A dim glimpse......
......of the Ribble Valley beyond the forests of Longridge Fell. Regrettably the day was dull and the views a little disappointing. That great hothouse of medieval witchery - Pendle Hill - was a bit dim and distant - see photo below.


.....behind the Stonyhurst cricket pavilion. The cricket oval is great setting on which to hear the thwack of leather on willow, nestling as it does close to the River Ribble 'twixt Pendle Hill and Longridge Fell.

Ent Lookalike?

Because it is common knowledge that JRR Tolkein was writing TLOTR at Stonyhurst during the war, everyone assumes that his inspiration for Middle Earth is taken from the countryside around the college. There is now a 'Tolkein and The Three Rivers Walk' around the school. Whilst the confluence of the Ribble with the Calder and Hodder might just bear some resemblance to the map in The Hobbit, I personally think that most of this so-called inspiration owes more to our own imaginations than to anything he was thinking about whilst he lived in the school. If you ever do the walk you'll see what I mean. So - the B 6246 that takes in Hodder Bridge is meant to be his Great East Road? I don't think so!

The Eagle Towers.
Symbol of Stonyhurst.

Saturday, 12 May 2007

13. Settle, North Yorkshire.

Details:- This is a walk from the Walking World website, for which I pay to subscribe. There are some excellent walks on the site, which are well presented, and generally easy to follow. My only gripe is that they are mostly less than ten miles long, and I would like to see some longer walks provided. This was one of their longer ones. Distance:- 12 miles. Going:- Well....the information said there was a height gain for the walk of 700 metres, but since nowhere on the walk is higher than 650 odd metres I find this hard to fathom. I should have thought it was a height gain of 150 metres or so. Progress:- walked 154 - 346 to go.
The Yorkshire Dales....

Wow! Wonderful walking country. I texted Jack who did Malham on his Duke Of Edinburgh Silver expedition. All he could remember was constantly treading in the droppings of the countless numbers of sheep up there. Hmmm - he probably slept well anyway.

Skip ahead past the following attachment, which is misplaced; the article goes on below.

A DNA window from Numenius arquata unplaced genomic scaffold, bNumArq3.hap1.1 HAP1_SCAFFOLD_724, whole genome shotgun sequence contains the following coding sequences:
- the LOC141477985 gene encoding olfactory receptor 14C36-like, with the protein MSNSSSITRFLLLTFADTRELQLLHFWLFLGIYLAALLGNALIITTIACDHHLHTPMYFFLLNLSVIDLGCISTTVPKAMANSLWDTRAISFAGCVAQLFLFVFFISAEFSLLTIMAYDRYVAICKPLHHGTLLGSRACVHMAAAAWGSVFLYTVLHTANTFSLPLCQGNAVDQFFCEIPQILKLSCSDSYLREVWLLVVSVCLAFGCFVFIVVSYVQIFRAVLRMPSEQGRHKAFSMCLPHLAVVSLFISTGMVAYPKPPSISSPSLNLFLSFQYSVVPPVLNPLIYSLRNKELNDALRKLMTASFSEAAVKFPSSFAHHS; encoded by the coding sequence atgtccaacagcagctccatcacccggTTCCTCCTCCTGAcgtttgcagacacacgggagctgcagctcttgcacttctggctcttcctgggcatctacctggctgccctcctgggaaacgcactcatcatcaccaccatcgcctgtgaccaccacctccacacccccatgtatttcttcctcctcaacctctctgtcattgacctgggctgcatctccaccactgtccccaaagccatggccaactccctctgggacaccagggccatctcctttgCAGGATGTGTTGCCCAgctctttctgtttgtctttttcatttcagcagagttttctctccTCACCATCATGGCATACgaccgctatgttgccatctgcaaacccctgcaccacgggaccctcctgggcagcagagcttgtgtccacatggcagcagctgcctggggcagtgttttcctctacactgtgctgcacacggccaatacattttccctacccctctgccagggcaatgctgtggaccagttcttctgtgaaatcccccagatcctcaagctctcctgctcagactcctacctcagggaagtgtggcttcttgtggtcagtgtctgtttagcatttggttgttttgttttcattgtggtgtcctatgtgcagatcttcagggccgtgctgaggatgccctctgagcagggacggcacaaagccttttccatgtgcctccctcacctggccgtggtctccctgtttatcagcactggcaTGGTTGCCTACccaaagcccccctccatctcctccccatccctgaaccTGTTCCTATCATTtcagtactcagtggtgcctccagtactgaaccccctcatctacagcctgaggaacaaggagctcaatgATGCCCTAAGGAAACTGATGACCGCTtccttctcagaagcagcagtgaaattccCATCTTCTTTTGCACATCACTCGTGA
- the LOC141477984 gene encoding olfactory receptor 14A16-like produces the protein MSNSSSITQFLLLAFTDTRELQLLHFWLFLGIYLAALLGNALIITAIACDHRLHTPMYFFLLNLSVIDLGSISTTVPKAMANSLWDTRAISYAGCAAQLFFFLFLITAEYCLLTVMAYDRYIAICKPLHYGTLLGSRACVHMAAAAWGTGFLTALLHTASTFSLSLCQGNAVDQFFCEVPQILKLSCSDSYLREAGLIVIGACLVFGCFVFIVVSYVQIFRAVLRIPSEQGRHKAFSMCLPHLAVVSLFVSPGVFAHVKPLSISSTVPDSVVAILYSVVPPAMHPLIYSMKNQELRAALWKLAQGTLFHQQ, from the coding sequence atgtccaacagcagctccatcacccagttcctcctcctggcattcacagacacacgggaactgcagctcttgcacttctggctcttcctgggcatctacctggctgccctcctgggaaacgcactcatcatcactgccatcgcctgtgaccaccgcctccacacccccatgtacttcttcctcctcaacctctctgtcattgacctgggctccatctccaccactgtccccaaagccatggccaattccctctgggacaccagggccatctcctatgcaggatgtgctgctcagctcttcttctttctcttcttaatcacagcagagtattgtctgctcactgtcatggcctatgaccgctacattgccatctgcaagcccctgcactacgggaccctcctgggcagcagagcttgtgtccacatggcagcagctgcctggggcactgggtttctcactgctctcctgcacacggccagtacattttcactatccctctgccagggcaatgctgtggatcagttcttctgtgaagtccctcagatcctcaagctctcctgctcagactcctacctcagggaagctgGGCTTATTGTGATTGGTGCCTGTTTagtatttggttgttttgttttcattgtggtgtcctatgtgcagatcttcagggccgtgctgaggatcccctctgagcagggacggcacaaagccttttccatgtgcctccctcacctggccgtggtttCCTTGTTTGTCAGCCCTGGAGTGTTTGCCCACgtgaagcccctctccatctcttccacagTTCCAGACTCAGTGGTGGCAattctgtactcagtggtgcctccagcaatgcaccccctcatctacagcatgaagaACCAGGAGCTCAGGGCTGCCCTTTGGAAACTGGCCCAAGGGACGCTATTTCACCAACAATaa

My peace and quiet was shattered when this RAF bomber ripped the overhead sky apart as the pilot practised some (very) low level flying across the Dales. The noise level was enormous as it flew off into the distance; it's powerful engines roaring out loudly across most of the county.

Malham Tarn.

So here you are walking on all this porous limestone pavement with a myriad of pot holes beneath your feet. So how come there's this large freshwater pond holding up from beneath? Why doesn't the water permeate down through the limestone and form tights or mites or whatever it does down there? My rudimentary knowledge of geology affords me no clues. Any offers?

A drunken dry stone wall....

.....receding distantly towards Penyghent. We're in Ribblesdale here, There are plans to barrage the river at Penwortham, near Preston - as they have in Cardiff - for the purpose of redevelopment. I hope they don't. Gerard Manly Hopkins, the Jesuit who taught at my old school Stonyhurst, (which stands close to the Ribble near Ribchester), puts it well:- "What would the world be, once bereft of wet and wildness? Let them be left, oh let them be left, wildness and wet; long live the weeds and the wilderness yet."

A Cheese Scone/Yorkshire Pud Debate.

I do like a cup of tea and a scone, preferably cheese, after a walk. But in the Naked Man Tea Shop in Settle I saw natives tucking into Yorkshire puddings filled with gravy - at tea time no less. I have to say I'm not tempted. Indeed I wonder at all the fuss about puddings from Yorkshire; and at their elevated position as exemplary of our national cuisine. Surely tea is the quintessential english past-time, and a good scone is at the centre of a good tea-time. At the risk of upsetting the natives of 'god's own county' - about which I don't suppose I'll lose too much sleep - give me a cheese scone any day of the week! Anyone anxious to differ?